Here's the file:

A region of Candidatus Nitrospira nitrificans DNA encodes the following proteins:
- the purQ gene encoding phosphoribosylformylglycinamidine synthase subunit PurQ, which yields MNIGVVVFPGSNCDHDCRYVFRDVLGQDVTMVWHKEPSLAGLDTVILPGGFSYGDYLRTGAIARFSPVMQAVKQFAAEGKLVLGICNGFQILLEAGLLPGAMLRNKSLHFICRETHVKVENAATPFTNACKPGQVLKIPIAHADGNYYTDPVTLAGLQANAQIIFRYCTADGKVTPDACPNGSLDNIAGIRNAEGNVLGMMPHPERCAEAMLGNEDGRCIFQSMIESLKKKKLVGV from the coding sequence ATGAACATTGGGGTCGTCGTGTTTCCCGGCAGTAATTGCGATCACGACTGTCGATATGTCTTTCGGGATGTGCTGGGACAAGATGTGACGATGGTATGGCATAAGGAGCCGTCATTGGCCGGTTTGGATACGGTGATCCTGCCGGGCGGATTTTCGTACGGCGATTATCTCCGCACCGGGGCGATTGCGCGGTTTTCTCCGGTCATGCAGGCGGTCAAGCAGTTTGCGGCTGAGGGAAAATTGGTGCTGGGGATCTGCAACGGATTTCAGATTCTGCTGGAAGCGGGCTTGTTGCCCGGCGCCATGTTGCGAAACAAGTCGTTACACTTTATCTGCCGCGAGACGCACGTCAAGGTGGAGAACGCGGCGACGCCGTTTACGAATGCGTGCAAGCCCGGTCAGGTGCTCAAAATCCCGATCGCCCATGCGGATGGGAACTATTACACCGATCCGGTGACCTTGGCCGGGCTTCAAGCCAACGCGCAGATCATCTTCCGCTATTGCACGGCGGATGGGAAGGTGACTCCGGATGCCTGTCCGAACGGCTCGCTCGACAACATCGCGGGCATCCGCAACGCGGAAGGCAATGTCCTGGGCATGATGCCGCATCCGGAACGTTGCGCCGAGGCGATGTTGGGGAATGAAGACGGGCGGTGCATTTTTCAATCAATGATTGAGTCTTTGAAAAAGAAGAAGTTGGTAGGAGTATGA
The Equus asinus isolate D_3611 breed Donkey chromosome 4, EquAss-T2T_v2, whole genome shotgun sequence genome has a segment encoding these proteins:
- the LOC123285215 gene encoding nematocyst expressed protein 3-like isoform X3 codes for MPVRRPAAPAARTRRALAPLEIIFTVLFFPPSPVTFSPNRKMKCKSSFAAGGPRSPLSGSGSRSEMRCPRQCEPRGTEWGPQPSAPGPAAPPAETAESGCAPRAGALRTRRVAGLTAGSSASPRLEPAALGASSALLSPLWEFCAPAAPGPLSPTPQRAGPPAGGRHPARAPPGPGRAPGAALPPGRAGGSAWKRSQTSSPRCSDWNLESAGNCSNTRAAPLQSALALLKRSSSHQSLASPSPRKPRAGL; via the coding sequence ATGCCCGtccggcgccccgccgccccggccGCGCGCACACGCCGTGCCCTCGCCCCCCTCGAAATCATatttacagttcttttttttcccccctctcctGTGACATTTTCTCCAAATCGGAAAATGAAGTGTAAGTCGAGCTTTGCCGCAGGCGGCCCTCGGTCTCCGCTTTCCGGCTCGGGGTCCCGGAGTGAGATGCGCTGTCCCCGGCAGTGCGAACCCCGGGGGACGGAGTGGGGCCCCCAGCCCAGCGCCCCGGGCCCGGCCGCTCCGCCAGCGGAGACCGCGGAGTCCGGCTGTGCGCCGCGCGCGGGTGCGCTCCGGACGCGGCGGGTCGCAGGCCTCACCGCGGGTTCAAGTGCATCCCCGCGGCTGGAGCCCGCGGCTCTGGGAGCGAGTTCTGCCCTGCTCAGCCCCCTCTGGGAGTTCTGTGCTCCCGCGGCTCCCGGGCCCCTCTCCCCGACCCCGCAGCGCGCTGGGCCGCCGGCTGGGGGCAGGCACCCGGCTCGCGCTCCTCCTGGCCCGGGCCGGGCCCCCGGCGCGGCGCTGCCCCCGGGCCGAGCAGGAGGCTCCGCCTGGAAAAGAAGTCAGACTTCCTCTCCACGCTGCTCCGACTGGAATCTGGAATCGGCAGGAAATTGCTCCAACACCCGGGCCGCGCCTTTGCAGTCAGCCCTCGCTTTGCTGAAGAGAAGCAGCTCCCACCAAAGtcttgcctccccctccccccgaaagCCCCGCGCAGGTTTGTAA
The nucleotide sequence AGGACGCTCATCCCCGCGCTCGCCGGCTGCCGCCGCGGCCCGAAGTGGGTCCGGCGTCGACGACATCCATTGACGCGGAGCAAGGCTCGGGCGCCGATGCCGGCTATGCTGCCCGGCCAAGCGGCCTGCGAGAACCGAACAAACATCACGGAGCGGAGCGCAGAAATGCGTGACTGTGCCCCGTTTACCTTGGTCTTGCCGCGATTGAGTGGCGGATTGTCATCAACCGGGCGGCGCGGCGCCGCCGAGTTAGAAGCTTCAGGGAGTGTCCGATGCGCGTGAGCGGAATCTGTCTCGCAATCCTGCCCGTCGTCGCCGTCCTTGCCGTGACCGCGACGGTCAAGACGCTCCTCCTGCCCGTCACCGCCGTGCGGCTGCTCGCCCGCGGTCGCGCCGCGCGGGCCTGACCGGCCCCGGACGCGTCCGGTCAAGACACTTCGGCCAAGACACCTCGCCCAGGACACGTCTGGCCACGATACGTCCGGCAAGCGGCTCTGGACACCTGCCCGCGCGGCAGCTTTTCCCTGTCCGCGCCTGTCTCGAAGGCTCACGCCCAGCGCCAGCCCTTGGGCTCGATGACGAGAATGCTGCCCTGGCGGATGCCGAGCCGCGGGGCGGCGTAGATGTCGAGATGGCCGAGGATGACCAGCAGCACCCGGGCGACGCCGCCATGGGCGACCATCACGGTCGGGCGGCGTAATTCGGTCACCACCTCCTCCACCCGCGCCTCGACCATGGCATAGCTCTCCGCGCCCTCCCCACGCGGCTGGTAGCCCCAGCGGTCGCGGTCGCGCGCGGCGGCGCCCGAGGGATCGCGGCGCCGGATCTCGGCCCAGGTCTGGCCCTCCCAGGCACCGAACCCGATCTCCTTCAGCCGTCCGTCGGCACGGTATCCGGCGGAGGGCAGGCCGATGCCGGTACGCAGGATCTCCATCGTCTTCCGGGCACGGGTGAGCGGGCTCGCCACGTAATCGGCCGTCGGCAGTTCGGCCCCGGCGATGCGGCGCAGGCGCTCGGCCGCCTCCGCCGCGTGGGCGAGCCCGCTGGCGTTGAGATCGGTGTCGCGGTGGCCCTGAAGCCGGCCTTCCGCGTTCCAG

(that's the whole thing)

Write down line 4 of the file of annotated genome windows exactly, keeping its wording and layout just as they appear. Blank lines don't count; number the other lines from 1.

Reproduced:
- the LOC123285215 gene encoding nematocyst expressed protein 3-like isoform X3 codes for MPVRRPAAPAARTRRALAPLEIIFTVLFFPPSPVTFSPNRKMKCKSSFAAGGPRSPLSGSGSRSEMRCPRQCEPRGTEWGPQPSAPGPAAPPAETAESGCAPRAGALRTRRVAGLTAGSSASPRLEPAALGASSALLSPLWEFCAPAAPGPLSPTPQRAGPPAGGRHPARAPPGPGRAPGAALPPGRAGGSAWKRSQTSSPRCSDWNLESAGNCSNTRAAPLQSALALLKRSSSHQSLASPSPRKPRAGL; via the coding sequence ATGCCCGtccggcgccccgccgccccggccGCGCGCACACGCCGTGCCCTCGCCCCCCTCGAAATCATatttacagttcttttttttcccccctctcctGTGACATTTTCTCCAAATCGGAAAATGAAGTGTAAGTCGAGCTTTGCCGCAGGCGGCCCTCGGTCTCCGCTTTCCGGCTCGGGGTCCCGGAGTGAGATGCGCTGTCCCCGGCAGTGCGAACCCCGGGGGACGGAGTGGGGCCCCCAGCCCAGCGCCCCGGGCCCGGCCGCTCCGCCAGCGGAGACCGCGGAGTCCGGCTGTGCGCCGCGCGCGGGTGCGCTCCGGACGCGGCGGGTCGCAGGCCTCACCGCGGGTTCAAGTGCATCCCCGCGGCTGGAGCCCGCGGCTCTGGGAGCGAGTTCTGCCCTGCTCAGCCCCCTCTGGGAGTTCTGTGCTCCCGCGGCTCCCGGGCCCCTCTCCCCGACCCCGCAGCGCGCTGGGCCGCCGGCTGGGGGCAGGCACCCGGCTCGCGCTCCTCCTGGCCCGGGCCGGGCCCCCGGCGCGGCGCTGCCCCCGGGCCGAGCAGGAGGCTCCGCCTGGAAAAGAAGTCAGACTTCCTCTCCACGCTGCTCCGACTGGAATCTGGAATCGGCAGGAAATTGCTCCAACACCCGGGCCGCGCCTTTGCAGTCAGCCCTCGCTTTGCTGAAGAGAAGCAGCTCCCACCAAAGtcttgcctccccctccccccgaaagCCCCGCGCAGGTTTGTAA